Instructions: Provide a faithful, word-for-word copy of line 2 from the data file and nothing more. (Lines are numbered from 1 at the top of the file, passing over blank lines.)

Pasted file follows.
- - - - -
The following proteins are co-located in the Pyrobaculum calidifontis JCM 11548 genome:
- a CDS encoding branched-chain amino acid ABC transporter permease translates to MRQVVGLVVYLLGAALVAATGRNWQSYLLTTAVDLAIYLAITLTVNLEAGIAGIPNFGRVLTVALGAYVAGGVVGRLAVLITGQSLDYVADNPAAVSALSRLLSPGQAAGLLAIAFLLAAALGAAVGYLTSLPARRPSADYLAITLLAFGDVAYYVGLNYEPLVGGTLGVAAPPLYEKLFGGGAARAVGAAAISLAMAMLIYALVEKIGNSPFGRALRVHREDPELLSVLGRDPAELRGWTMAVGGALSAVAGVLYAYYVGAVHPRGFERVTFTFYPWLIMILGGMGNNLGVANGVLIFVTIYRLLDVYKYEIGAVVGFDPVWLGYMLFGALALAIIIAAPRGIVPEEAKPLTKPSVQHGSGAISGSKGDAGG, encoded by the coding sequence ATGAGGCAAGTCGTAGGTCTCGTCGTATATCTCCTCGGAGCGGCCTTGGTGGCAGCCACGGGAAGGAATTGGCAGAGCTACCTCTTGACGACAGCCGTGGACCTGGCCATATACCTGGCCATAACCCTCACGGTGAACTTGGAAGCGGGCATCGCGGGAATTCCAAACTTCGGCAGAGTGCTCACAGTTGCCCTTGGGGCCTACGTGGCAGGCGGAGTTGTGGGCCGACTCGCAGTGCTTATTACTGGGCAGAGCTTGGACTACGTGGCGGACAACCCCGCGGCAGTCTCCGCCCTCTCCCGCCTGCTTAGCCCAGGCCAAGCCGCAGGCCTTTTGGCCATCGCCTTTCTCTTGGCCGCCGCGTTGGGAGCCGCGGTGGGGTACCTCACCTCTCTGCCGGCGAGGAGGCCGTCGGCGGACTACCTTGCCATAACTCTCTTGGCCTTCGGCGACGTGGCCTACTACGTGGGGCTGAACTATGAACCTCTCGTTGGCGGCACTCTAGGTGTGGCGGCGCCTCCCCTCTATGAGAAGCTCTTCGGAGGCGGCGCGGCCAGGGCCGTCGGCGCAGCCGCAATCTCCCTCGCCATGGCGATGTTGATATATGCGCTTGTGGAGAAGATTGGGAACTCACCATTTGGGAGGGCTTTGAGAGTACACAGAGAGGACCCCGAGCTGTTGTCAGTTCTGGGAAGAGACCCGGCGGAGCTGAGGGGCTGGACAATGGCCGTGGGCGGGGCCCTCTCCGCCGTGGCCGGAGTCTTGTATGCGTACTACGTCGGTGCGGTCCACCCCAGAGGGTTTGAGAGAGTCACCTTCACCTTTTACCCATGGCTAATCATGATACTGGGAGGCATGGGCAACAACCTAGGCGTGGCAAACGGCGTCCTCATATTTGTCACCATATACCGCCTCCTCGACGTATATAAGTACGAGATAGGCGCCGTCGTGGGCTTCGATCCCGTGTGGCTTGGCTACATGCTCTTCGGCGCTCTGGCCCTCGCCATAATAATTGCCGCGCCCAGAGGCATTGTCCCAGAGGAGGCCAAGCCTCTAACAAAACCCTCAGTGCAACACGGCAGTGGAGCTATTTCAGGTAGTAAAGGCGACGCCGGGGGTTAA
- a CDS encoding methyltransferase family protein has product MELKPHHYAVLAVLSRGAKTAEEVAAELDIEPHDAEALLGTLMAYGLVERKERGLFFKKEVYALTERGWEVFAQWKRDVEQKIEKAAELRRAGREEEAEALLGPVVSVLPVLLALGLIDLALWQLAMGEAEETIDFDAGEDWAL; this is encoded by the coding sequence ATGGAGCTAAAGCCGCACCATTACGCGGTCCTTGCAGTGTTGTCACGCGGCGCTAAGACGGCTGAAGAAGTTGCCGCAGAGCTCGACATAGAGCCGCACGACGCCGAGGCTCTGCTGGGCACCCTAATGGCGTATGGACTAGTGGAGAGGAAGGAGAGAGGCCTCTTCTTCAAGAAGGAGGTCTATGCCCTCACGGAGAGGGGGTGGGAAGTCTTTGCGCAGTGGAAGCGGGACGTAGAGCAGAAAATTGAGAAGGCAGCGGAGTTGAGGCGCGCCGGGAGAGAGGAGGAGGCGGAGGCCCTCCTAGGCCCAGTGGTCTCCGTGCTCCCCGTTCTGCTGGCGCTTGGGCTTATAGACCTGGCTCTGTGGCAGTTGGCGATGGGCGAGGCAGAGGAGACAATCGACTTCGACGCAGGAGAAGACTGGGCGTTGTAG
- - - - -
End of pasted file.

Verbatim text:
- a CDS encoding branched-chain amino acid ABC transporter permease translates to MRQVVGLVVYLLGAALVAATGRNWQSYLLTTAVDLAIYLAITLTVNLEAGIAGIPNFGRVLTVALGAYVAGGVVGRLAVLITGQSLDYVADNPAAVSALSRLLSPGQAAGLLAIAFLLAAALGAAVGYLTSLPARRPSADYLAITLLAFGDVAYYVGLNYEPLVGGTLGVAAPPLYEKLFGGGAARAVGAAAISLAMAMLIYALVEKIGNSPFGRALRVHREDPELLSVLGRDPAELRGWTMAVGGALSAVAGVLYAYYVGAVHPRGFERVTFTFYPWLIMILGGMGNNLGVANGVLIFVTIYRLLDVYKYEIGAVVGFDPVWLGYMLFGALALAIIIAAPRGIVPEEAKPLTKPSVQHGSGAISGSKGDAGG, encoded by the coding sequence ATGAGGCAAGTCGTAGGTCTCGTCGTATATCTCCTCGGAGCGGCCTTGGTGGCAGCCACGGGAAGGAATTGGCAGAGCTACCTCTTGACGACAGCCGTGGACCTGGCCATATACCTGGCCATAACCCTCACGGTGAACTTGGAAGCGGGCATCGCGGGAATTCCAAACTTCGGCAGAGTGCTCACAGTTGCCCTTGGGGCCTACGTGGCAGGCGGAGTTGTGGGCCGACTCGCAGTGCTTATTACTGGGCAGAGCTTGGACTACGTGGCGGACAACCCCGCGGCAGTCTCCGCCCTCTCCCGCCTGCTTAGCCCAGGCCAAGCCGCAGGCCTTTTGGCCATCGCCTTTCTCTTGGCCGCCGCGTTGGGAGCCGCGGTGGGGTACCTCACCTCTCTGCCGGCGAGGAGGCCGTCGGCGGACTACCTTGCCATAACTCTCTTGGCCTTCGGCGACGTGGCCTACTACGTGGGGCTGAACTATGAACCTCTCGTTGGCGGCACTCTAGGTGTGGCGGCGCCTCCCCTCTATGAGAAGCTCTTCGGAGGCGGCGCGGCCAGGGCCGTCGGCGCAGCCGCAATCTCCCTCGCCATGGCGATGTTGATATATGCGCTTGTGGAGAAGATTGGGAACTCACCATTTGGGAGGGCTTTGAGAGTACACAGAGAGGACCCCGAGCTGTTGTCAGTTCTGGGAAGAGACCCGGCGGAGCTGAGGGGCTGGACAATGGCCGTGGGCGGGGCCCTCTCCGCCGTGGCCGGAGTCTTGTATGCGTACTACGTCGGTGCGGTCCACCCCAGAGGGTTTGAGAGAGTCACCTTCACCTTTTACCCATGGCTAATCATGATACTGGGAGGCATGGGCAACAACCTAGGCGTGGCAAACGGCGTCCTCATATTTGTCACCATATACCGCCTCCTCGACGTATATAAGTACGAGATAGGCGCCGTCGTGGGCTTCGATCCCGTGTGGCTTGGCTACATGCTCTTCGGCGCTCTGGCCCTCGCCATAATAATTGCCGCGCCCAGAGGCATTGTCCCAGAGGAGGCCAAGCCTCTAACAAAACCCTCAGTGCAACACGGCAGTGGAGCTATTTCAGGTAGTAAAGGCGACGCCGGGGGTTAA